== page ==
The Drewry Container Port Performance Index rose to its highest level of 140.8 in March globally.
With this, it showed a gain close to 16% compared to February 2021 and more than 12% above the 125.4 points registered in March 2020.
Measured in volume, with a fall of 5.3% in 2020, the WTO forecasts that world trade in products will grow 8% in 2021, while the IMF estimate is 8.4 percent.
First and foremost, Drewry publishes a series of volume growth/decline rates based on monthly performance data for a sample of more than 235 ports worldwide, representing more than 75% of global volumes.
The base point of the indices is January 2012 = 100.
Overall, Drewry is the leading international provider of research and consulting services to the shipping and maritime industry with extensive experience in all market sectors, from containers and ports to tankers and dry bulk.
For context: Covid-19’s impact on port activity levels started in February 2020 in China, but quickly spread to other markets, first when the initial supply-side shock caused by Chinese blockades caused volumes to Import prices plummeted, but the reduction in demand quickly followed, as the main consumer economies imposed various degrees of blockage.
In particular, the Chinese index reached 147 points in March 2021, which represents a monthly growth of 18% and 12% annually.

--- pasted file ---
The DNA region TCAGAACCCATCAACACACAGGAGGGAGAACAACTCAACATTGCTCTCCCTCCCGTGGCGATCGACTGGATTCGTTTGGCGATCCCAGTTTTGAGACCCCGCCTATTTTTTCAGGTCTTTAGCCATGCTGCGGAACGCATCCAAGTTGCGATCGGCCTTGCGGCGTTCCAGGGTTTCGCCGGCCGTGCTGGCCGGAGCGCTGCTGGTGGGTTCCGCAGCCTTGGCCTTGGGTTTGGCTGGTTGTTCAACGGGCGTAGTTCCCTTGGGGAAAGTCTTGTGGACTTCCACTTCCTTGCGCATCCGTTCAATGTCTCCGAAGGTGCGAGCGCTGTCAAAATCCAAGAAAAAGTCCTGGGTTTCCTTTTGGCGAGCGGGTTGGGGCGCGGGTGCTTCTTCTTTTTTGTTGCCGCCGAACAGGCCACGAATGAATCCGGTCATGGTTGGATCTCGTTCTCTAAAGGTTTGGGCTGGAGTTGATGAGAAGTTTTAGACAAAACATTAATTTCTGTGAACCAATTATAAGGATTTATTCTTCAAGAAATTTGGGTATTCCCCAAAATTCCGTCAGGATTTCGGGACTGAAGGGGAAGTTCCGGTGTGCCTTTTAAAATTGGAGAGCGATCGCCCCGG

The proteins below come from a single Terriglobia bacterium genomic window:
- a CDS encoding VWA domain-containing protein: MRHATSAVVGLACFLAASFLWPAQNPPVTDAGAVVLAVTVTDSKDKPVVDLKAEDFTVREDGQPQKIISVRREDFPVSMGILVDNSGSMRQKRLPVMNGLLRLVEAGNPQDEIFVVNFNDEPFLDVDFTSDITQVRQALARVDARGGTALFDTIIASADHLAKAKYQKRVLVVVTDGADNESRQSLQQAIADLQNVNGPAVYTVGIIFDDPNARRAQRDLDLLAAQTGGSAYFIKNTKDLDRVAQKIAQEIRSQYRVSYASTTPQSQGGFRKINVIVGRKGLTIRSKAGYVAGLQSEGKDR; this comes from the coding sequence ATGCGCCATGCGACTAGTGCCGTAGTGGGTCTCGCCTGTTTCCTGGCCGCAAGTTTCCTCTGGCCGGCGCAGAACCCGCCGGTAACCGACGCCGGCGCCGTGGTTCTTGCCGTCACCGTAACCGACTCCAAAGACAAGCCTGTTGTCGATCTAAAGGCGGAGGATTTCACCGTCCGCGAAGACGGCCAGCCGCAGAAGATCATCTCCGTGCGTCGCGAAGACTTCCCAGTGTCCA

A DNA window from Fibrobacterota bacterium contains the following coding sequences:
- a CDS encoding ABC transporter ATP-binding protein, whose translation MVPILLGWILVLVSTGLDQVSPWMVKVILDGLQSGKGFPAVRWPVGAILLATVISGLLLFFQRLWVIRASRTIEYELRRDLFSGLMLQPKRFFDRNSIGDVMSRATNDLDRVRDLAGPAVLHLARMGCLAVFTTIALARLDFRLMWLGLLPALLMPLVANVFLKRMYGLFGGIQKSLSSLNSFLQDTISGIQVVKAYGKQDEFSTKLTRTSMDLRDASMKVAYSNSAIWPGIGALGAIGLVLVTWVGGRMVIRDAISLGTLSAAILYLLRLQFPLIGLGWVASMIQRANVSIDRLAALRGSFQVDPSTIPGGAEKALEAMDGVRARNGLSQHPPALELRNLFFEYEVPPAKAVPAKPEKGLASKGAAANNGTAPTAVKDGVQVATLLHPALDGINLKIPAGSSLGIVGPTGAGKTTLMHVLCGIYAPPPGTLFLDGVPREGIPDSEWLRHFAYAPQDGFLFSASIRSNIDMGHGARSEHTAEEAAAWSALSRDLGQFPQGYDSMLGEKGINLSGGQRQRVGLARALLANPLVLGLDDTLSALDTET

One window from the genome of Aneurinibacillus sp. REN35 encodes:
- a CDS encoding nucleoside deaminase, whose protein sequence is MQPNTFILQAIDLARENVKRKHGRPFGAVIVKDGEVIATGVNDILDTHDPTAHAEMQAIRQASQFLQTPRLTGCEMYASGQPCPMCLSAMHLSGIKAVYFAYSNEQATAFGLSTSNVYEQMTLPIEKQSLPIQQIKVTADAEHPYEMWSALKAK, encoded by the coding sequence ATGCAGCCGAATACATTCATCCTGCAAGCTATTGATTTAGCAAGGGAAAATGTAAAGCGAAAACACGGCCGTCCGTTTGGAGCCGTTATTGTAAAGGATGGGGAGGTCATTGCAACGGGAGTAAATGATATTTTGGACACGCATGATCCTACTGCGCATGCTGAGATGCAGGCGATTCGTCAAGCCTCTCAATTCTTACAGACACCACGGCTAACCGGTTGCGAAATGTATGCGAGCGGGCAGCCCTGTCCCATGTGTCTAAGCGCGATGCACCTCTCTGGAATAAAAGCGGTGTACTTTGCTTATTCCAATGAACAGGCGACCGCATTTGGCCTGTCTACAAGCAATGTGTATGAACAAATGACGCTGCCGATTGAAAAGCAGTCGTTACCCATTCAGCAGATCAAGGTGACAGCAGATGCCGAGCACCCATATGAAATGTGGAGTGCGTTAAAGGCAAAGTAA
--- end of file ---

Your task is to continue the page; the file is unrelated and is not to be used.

The five main Chinese ports (Guangzhou, Ningbo, Qingdao, Shanghai and Shenzhen), which together handle about 55% of China’s total throughput, registered an average annual growth of 15.2% thanks to the strong recovery of foreign trade volumes (especially transpacific).
On the other hand, the index for Asia (except China) reached its highest level of 137 points in March 2021, registering a monthly growth of 11.3% and an annual growth of 4.4%, as the economic recovery from Covid -19 speeds up.
Supply chain disruption continues to plague the region, with major hubs including Singapore, Tanjung Pelepas and Busan reporting the highest monthly performance in March as they work steadily through loading delays.
To conclude, the Latin American index rose to 128.8 points after witnessing a monthly growth of 7.3% and 15.6% annually in March 2021.
Santos, the region’s largest port of entry, reported record annual growth in the first quarter of 2021, and transshipment hubs in Panama have also seen an increase in volumes.